Much of the commercial logging of the North Coast centered around Eureka, and Humboldt Bay. Several railroad companies competed to stake claim to the growing market for redwood lumber. Railroad cars were able to transport large supplies of logs from forest cuts to sawmills and on to coastal shipping ports. 

In 1875, the first steam locomotive began work in Arcata. Logging companies were expanding their footprint in the redwood forests, and many railroad lines branched into the forests of Humboldt County. Eureka was quickly becoming a prominent shipping port to large cities on the West coast and beyond. The introduction of railroads to the Humboldt County area expanded the commercial potential of the redwood forests exponentially.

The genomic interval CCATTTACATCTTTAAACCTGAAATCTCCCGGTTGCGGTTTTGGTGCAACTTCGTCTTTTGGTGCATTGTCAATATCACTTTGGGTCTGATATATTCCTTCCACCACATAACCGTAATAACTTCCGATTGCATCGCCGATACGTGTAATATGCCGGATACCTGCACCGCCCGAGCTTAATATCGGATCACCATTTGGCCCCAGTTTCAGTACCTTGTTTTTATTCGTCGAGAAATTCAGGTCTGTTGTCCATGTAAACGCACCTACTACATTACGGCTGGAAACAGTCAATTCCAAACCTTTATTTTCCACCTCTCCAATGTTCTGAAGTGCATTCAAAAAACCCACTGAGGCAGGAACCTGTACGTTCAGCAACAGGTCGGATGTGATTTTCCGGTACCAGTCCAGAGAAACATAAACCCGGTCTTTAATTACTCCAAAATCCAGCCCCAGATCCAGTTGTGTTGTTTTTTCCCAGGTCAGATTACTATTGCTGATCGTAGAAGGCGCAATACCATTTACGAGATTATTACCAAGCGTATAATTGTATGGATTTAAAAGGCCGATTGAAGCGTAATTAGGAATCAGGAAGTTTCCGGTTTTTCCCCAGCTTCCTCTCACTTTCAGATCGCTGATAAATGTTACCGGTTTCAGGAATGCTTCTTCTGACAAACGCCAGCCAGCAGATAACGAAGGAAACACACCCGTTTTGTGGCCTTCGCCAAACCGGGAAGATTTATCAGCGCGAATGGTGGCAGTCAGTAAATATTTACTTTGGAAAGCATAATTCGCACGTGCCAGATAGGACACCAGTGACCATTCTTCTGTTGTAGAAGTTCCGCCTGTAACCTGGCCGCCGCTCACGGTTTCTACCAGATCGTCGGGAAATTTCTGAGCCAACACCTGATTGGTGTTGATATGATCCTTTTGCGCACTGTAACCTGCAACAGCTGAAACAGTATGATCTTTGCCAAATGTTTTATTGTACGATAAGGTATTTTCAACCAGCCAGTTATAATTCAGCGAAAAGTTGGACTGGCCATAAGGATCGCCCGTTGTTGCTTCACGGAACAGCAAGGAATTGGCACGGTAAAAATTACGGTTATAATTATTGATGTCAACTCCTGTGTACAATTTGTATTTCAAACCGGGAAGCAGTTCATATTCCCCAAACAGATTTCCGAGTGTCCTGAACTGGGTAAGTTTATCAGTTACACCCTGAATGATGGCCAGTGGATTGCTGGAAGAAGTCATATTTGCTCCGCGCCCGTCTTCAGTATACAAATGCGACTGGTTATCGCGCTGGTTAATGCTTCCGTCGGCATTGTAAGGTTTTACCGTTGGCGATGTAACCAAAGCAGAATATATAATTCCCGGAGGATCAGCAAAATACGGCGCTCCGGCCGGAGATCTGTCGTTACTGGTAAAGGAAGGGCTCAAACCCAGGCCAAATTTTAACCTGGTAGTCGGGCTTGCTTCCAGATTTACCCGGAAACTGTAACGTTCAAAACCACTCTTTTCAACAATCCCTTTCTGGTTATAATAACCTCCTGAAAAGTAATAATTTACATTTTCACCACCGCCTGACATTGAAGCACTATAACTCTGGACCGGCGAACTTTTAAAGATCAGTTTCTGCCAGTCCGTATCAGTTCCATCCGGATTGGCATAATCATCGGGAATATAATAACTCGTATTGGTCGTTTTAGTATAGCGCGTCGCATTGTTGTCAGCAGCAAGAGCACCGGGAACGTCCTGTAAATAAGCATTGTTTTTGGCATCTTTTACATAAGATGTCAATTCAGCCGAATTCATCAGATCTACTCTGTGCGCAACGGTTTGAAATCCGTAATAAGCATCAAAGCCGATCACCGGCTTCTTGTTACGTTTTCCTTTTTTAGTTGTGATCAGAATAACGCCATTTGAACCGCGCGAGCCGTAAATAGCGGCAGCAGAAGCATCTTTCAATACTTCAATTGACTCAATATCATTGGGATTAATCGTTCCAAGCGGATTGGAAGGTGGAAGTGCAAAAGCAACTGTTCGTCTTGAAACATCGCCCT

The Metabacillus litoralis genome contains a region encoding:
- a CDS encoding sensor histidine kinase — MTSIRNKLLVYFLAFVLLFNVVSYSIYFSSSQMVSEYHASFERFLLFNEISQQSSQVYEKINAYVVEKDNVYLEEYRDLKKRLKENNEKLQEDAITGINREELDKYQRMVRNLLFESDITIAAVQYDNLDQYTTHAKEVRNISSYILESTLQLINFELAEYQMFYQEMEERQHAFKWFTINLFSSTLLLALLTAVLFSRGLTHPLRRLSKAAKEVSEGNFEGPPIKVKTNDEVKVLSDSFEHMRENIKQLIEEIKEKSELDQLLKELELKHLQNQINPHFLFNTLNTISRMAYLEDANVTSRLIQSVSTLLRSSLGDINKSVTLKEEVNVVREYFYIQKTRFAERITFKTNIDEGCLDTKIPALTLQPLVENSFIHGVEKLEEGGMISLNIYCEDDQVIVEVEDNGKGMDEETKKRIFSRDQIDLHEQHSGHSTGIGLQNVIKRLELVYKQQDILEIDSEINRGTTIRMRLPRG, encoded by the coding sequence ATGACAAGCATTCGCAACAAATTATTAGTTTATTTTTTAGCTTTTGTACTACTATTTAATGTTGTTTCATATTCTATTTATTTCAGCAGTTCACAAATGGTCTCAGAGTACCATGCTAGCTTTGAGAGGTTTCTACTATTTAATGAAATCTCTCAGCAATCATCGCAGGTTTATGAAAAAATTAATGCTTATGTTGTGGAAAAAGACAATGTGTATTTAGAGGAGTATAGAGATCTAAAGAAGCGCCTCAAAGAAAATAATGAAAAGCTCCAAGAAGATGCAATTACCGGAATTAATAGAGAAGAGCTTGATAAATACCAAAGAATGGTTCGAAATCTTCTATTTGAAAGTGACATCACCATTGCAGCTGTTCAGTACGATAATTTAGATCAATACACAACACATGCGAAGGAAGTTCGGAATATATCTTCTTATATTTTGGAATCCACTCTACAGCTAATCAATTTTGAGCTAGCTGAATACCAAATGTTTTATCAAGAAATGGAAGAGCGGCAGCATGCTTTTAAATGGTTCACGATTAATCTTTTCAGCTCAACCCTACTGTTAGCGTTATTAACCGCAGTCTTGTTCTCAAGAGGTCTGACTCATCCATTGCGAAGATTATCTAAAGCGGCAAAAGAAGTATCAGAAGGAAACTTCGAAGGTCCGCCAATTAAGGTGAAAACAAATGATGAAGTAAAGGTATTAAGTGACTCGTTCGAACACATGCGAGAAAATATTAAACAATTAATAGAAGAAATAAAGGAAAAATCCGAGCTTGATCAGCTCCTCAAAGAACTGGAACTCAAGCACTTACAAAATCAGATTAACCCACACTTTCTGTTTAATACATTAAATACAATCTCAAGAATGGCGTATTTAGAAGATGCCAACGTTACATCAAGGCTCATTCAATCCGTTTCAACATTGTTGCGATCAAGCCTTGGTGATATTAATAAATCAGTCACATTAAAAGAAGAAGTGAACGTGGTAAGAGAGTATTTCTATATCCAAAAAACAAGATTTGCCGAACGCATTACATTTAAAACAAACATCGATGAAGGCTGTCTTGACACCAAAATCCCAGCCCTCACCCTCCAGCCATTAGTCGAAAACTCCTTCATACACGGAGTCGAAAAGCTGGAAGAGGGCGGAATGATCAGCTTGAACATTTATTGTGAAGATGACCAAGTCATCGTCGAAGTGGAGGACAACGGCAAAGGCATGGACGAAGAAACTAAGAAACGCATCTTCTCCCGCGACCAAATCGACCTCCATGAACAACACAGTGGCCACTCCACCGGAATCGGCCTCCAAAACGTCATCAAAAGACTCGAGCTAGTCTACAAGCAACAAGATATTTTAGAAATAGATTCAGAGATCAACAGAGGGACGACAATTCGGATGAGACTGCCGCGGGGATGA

This railroad bridge was built by the Little River Redwood Company in 1907. At 110 feet high, it was the tallest single spile trestle in the world at the time. The engineers reportedly did not enjoy traversing the bridge, because it wiggled.


Locomotives were used to transport partially complete houses to new logging camp sites.

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Beginning in 1886, John Vance hosted an annual picnic each summer near his sawmill. In this photo, some of his employees are shown with their families near his Mad River Ralroad No. 3 called "Onward", loaded with sixteen redwood logs. 


"Speeder" was home made and used as private transportation from Camp 20 to town on the logging lines as there were no roads.

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